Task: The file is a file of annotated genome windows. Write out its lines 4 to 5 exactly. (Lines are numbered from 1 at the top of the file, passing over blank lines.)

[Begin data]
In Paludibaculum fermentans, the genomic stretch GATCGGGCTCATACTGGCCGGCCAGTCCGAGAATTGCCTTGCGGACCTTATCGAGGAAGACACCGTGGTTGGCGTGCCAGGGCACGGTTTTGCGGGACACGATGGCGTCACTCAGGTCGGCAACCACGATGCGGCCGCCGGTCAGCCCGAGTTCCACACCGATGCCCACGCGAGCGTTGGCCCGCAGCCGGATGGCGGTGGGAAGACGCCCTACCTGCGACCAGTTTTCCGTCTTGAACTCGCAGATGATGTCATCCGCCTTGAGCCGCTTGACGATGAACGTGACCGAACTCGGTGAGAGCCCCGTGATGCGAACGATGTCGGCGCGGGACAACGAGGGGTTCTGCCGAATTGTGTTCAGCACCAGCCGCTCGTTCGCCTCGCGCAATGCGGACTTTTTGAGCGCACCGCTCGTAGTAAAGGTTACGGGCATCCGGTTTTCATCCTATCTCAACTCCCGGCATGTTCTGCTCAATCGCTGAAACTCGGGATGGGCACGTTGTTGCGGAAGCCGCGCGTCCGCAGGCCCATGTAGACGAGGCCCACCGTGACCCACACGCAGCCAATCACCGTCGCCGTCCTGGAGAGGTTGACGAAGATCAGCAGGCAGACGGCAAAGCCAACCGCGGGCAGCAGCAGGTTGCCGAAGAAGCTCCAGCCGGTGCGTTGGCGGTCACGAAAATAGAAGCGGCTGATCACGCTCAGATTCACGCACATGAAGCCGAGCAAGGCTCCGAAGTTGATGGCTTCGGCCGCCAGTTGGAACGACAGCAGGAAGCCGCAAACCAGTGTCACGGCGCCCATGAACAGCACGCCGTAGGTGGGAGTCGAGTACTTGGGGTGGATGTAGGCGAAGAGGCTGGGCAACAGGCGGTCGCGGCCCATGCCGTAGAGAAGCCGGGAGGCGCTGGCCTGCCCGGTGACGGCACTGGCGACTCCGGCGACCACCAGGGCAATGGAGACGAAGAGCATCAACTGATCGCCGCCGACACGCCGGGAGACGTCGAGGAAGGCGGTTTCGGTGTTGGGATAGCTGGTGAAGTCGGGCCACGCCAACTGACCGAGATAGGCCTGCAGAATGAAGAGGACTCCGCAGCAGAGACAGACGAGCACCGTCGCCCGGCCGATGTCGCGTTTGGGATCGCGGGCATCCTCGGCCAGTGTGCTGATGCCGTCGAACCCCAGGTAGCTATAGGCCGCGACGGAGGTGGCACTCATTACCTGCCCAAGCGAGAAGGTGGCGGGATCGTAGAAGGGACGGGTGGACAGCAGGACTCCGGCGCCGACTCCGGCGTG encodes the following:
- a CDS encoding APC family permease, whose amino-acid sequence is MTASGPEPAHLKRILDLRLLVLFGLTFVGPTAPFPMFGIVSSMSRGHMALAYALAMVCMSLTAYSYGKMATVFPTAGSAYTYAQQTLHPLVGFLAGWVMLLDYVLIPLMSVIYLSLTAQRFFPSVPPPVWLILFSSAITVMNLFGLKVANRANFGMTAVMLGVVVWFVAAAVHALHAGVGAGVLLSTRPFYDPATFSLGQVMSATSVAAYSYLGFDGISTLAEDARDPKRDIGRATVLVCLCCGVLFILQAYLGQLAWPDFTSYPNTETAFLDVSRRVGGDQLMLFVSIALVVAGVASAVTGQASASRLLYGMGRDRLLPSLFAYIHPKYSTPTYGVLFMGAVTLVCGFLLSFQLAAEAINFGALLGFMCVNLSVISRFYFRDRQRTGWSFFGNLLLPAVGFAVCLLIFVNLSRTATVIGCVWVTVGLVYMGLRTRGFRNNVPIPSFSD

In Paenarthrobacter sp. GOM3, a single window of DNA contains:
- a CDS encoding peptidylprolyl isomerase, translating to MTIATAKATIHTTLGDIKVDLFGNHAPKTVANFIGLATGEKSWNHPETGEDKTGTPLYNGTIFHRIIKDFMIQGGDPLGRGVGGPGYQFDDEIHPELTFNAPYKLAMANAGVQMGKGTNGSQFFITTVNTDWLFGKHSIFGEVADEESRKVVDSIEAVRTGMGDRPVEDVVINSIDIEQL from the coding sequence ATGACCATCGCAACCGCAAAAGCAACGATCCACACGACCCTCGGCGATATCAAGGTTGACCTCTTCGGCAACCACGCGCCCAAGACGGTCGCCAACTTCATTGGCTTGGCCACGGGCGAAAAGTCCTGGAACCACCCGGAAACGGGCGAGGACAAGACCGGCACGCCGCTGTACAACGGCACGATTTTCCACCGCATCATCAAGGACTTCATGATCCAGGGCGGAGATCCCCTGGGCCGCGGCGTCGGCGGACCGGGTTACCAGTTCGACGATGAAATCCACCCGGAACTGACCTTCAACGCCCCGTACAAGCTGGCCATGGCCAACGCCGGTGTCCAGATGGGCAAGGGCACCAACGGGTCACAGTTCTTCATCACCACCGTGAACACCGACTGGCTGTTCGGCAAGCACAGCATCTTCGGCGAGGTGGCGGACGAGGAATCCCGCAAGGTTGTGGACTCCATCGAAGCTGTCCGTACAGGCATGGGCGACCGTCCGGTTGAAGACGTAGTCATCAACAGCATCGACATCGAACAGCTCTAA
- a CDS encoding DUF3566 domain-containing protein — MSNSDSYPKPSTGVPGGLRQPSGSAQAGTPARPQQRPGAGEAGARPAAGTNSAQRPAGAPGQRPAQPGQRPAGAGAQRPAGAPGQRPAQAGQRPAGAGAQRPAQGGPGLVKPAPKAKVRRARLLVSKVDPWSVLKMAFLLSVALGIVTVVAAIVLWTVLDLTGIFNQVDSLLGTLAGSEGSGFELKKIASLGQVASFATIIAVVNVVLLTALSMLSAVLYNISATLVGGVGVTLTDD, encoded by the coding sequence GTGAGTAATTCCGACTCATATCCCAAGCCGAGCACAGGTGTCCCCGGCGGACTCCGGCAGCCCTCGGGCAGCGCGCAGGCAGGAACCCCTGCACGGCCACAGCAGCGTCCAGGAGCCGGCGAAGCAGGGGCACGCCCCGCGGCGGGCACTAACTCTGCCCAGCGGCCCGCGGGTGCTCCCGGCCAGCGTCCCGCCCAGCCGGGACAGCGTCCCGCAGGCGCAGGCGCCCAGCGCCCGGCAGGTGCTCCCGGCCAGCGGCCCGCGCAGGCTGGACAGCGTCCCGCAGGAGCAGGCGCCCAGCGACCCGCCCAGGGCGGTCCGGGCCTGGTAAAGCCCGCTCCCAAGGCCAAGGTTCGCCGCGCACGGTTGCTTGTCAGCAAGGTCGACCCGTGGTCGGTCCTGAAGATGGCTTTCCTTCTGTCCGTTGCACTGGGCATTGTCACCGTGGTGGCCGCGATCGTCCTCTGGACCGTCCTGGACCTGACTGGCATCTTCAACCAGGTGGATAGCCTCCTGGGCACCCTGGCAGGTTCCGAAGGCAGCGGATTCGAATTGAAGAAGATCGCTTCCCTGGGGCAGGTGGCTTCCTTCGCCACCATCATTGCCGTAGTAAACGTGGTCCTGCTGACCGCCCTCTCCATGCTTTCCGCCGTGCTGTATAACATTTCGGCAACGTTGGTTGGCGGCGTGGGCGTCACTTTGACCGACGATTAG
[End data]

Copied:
- a CDS encoding peptidylprolyl isomerase, translating to MTIATAKATIHTTLGDIKVDLFGNHAPKTVANFIGLATGEKSWNHPETGEDKTGTPLYNGTIFHRIIKDFMIQGGDPLGRGVGGPGYQFDDEIHPELTFNAPYKLAMANAGVQMGKGTNGSQFFITTVNTDWLFGKHSIFGEVADEESRKVVDSIEAVRTGMGDRPVEDVVINSIDIEQL from the coding sequence ATGACCATCGCAACCGCAAAAGCAACGATCCACACGACCCTCGGCGATATCAAGGTTGACCTCTTCGGCAACCACGCGCCCAAGACGGTCGCCAACTTCATTGGCTTGGCCACGGGCGAAAAGTCCTGGAACCACCCGGAAACGGGCGAGGACAAGACCGGCACGCCGCTGTACAACGGCACGATTTTCCACCGCATCATCAAGGACTTCATGATCCAGGGCGGAGATCCCCTGGGCCGCGGCGTCGGCGGACCGGGTTACCAGTTCGACGATGAAATCCACCCGGAACTGACCTTCAACGCCCCGTACAAGCTGGCCATGGCCAACGCCGGTGTCCAGATGGGCAAGGGCACCAACGGGTCACAGTTCTTCATCACCACCGTGAACACCGACTGGCTGTTCGGCAAGCACAGCATCTTCGGCGAGGTGGCGGACGAGGAATCCCGCAAGGTTGTGGACTCCATCGAAGCTGTCCGTACAGGCATGGGCGACCGTCCGGTTGAAGACGTAGTCATCAACAGCATCGACATCGAACAGCTCTAA
- a CDS encoding DUF3566 domain-containing protein — MSNSDSYPKPSTGVPGGLRQPSGSAQAGTPARPQQRPGAGEAGARPAAGTNSAQRPAGAPGQRPAQPGQRPAGAGAQRPAGAPGQRPAQAGQRPAGAGAQRPAQGGPGLVKPAPKAKVRRARLLVSKVDPWSVLKMAFLLSVALGIVTVVAAIVLWTVLDLTGIFNQVDSLLGTLAGSEGSGFELKKIASLGQVASFATIIAVVNVVLLTALSMLSAVLYNISATLVGGVGVTLTDD, encoded by the coding sequence GTGAGTAATTCCGACTCATATCCCAAGCCGAGCACAGGTGTCCCCGGCGGACTCCGGCAGCCCTCGGGCAGCGCGCAGGCAGGAACCCCTGCACGGCCACAGCAGCGTCCAGGAGCCGGCGAAGCAGGGGCACGCCCCGCGGCGGGCACTAACTCTGCCCAGCGGCCCGCGGGTGCTCCCGGCCAGCGTCCCGCCCAGCCGGGACAGCGTCCCGCAGGCGCAGGCGCCCAGCGCCCGGCAGGTGCTCCCGGCCAGCGGCCCGCGCAGGCTGGACAGCGTCCCGCAGGAGCAGGCGCCCAGCGACCCGCCCAGGGCGGTCCGGGCCTGGTAAAGCCCGCTCCCAAGGCCAAGGTTCGCCGCGCACGGTTGCTTGTCAGCAAGGTCGACCCGTGGTCGGTCCTGAAGATGGCTTTCCTTCTGTCCGTTGCACTGGGCATTGTCACCGTGGTGGCCGCGATCGTCCTCTGGACCGTCCTGGACCTGACTGGCATCTTCAACCAGGTGGATAGCCTCCTGGGCACCCTGGCAGGTTCCGAAGGCAGCGGATTCGAATTGAAGAAGATCGCTTCCCTGGGGCAGGTGGCTTCCTTCGCCACCATCATTGCCGTAGTAAACGTGGTCCTGCTGACCGCCCTCTCCATGCTTTCCGCCGTGCTGTATAACATTTCGGCAACGTTGGTTGGCGGCGTGGGCGTCACTTTGACCGACGATTAG